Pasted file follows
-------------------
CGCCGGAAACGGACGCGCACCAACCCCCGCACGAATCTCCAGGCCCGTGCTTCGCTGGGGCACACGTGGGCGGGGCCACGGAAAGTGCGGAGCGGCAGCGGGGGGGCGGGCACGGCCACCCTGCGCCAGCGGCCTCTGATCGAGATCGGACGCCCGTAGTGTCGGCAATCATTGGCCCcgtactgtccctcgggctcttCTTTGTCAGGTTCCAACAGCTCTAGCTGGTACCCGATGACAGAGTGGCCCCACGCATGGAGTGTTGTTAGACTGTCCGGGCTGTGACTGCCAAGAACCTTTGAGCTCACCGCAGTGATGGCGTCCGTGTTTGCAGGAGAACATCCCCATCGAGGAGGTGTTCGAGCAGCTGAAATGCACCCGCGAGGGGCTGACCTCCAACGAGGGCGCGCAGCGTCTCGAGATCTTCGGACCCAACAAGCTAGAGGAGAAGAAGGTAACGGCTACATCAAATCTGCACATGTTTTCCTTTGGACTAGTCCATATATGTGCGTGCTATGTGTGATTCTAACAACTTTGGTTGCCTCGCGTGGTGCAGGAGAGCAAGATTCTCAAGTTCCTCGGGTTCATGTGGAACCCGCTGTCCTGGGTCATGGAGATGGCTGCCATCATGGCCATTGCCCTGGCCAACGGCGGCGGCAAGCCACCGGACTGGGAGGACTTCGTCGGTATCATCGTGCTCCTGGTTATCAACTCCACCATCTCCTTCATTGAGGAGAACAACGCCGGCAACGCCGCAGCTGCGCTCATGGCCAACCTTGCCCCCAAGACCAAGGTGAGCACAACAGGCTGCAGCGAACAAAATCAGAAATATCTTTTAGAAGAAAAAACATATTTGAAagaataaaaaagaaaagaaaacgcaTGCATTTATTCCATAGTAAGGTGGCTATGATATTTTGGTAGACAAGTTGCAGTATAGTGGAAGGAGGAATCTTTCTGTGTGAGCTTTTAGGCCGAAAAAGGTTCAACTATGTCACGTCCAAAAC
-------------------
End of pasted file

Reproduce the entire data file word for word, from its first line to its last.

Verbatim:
CGCCGGAAACGGACGCGCACCAACCCCCGCACGAATCTCCAGGCCCGTGCTTCGCTGGGGCACACGTGGGCGGGGCCACGGAAAGTGCGGAGCGGCAGCGGGGGGGCGGGCACGGCCACCCTGCGCCAGCGGCCTCTGATCGAGATCGGACGCCCGTAGTGTCGGCAATCATTGGCCCcgtactgtccctcgggctcttCTTTGTCAGGTTCCAACAGCTCTAGCTGGTACCCGATGACAGAGTGGCCCCACGCATGGAGTGTTGTTAGACTGTCCGGGCTGTGACTGCCAAGAACCTTTGAGCTCACCGCAGTGATGGCGTCCGTGTTTGCAGGAGAACATCCCCATCGAGGAGGTGTTCGAGCAGCTGAAATGCACCCGCGAGGGGCTGACCTCCAACGAGGGCGCGCAGCGTCTCGAGATCTTCGGACCCAACAAGCTAGAGGAGAAGAAGGTAACGGCTACATCAAATCTGCACATGTTTTCCTTTGGACTAGTCCATATATGTGCGTGCTATGTGTGATTCTAACAACTTTGGTTGCCTCGCGTGGTGCAGGAGAGCAAGATTCTCAAGTTCCTCGGGTTCATGTGGAACCCGCTGTCCTGGGTCATGGAGATGGCTGCCATCATGGCCATTGCCCTGGCCAACGGCGGCGGCAAGCCACCGGACTGGGAGGACTTCGTCGGTATCATCGTGCTCCTGGTTATCAACTCCACCATCTCCTTCATTGAGGAGAACAACGCCGGCAACGCCGCAGCTGCGCTCATGGCCAACCTTGCCCCCAAGACCAAGGTGAGCACAACAGGCTGCAGCGAACAAAATCAGAAATATCTTTTAGAAGAAAAAACATATTTGAAagaataaaaaagaaaagaaaacgcaTGCATTTATTCCATAGTAAGGTGGCTATGATATTTTGGTAGACAAGTTGCAGTATAGTGGAAGGAGGAATCTTTCTGTGTGAGCTTTTAGGCCGAAAAAGGTTCAACTATGTCACGTCCAAAAC